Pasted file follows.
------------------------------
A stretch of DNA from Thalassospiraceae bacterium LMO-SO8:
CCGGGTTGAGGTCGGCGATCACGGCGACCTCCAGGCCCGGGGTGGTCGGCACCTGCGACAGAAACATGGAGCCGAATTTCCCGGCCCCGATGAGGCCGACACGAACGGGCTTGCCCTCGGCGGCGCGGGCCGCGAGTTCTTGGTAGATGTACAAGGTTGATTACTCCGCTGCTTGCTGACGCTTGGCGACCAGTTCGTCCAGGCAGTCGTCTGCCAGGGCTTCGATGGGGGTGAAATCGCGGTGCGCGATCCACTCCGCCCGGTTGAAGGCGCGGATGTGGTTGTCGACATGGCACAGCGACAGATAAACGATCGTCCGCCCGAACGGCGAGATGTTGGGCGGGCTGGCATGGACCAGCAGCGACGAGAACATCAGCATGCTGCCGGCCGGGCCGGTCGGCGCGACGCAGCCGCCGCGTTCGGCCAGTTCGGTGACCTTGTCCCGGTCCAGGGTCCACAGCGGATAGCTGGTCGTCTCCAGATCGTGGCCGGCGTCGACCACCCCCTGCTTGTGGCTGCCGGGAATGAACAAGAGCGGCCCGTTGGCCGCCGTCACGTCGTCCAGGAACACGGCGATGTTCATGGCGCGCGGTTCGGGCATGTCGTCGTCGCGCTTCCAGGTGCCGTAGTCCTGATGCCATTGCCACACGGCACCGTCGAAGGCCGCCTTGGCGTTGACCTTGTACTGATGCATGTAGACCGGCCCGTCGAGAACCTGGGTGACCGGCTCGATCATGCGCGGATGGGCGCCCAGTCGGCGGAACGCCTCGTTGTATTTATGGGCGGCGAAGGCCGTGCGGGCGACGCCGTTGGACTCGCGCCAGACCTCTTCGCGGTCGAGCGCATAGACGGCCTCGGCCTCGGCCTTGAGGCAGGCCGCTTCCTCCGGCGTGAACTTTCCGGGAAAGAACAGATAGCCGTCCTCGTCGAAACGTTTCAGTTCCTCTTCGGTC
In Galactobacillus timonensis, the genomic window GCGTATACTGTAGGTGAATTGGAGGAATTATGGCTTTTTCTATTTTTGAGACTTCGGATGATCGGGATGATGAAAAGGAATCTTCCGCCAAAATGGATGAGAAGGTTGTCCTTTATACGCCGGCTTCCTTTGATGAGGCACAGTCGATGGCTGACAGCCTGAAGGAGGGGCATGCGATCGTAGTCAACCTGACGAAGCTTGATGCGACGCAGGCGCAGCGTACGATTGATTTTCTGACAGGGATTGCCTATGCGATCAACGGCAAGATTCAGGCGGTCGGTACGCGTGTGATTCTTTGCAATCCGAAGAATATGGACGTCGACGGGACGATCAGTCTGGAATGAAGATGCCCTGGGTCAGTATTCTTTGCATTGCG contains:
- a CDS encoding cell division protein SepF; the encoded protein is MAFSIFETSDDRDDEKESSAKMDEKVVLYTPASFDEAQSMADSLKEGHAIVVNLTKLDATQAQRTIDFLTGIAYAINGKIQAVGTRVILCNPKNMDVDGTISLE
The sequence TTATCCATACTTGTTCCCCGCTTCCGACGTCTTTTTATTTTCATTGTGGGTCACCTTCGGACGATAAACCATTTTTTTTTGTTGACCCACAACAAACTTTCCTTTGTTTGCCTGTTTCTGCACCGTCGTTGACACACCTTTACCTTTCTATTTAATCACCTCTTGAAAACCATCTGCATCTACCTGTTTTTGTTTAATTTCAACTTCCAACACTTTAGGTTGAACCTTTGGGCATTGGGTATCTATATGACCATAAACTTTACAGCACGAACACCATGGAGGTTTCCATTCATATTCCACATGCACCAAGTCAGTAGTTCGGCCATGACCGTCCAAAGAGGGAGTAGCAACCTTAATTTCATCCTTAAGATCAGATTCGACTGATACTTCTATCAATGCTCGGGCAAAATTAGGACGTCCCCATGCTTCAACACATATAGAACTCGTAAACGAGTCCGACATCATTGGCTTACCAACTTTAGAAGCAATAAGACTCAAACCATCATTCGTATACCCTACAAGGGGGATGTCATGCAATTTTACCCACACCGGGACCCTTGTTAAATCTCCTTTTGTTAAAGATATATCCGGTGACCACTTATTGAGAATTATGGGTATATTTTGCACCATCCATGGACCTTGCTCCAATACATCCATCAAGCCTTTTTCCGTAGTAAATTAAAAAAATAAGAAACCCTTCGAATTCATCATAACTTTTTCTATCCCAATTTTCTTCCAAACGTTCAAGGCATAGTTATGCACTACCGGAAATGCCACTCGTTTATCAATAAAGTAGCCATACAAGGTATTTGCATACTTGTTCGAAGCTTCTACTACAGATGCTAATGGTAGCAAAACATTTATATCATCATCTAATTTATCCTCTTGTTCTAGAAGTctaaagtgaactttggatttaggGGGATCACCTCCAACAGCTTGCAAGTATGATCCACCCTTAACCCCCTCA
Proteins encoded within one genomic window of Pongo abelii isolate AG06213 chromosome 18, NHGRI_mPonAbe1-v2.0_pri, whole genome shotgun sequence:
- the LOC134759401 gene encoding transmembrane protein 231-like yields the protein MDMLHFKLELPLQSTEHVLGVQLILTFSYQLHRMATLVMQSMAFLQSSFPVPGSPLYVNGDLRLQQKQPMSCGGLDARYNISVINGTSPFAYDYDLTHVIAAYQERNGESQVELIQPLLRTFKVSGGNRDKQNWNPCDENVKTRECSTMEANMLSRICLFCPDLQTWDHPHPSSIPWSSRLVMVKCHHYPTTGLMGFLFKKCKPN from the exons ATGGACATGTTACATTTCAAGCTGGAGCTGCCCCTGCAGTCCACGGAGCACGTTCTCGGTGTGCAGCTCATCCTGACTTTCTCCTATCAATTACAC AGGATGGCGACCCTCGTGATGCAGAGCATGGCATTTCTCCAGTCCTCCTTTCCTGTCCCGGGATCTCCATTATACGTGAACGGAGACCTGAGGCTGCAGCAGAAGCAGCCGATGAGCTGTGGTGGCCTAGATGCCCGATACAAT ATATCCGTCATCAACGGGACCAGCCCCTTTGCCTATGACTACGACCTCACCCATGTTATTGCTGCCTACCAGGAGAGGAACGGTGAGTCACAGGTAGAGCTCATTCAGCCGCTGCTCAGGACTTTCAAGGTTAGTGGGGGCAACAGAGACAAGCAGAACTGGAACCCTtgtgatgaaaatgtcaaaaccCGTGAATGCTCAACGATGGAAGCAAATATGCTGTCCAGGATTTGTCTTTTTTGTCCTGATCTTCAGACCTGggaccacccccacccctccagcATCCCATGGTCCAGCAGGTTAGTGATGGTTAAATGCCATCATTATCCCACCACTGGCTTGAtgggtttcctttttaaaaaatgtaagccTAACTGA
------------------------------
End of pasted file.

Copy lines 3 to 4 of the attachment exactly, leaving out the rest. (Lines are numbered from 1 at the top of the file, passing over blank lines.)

In Galactobacillus timonensis, the genomic window GCGTATACTGTAGGTGAATTGGAGGAATTATGGCTTTTTCTATTTTTGAGACTTCGGATGATCGGGATGATGAAAAGGAATCTTCCGCCAAAATGGATGAGAAGGTTGTCCTTTATACGCCGGCTTCCTTTGATGAGGCACAGTCGATGGCTGACAGCCTGAAGGAGGGGCATGCGATCGTAGTCAACCTGACGAAGCTTGATGCGACGCAGGCGCAGCGTACGATTGATTTTCTGACAGGGATTGCCTATGCGATCAACGGCAAGATTCAGGCGGTCGGTACGCGTGTGATTCTTTGCAATCCGAAGAATATGGACGTCGACGGGACGATCAGTCTGGAATGAAGATGCCCTGGGTCAGTATTCTTTGCATTGCG contains:
- a CDS encoding cell division protein SepF; the encoded protein is MAFSIFETSDDRDDEKESSAKMDEKVVLYTPASFDEAQSMADSLKEGHAIVVNLTKLDATQAQRTIDFLTGIAYAINGKIQAVGTRVILCNPKNMDVDGTISLE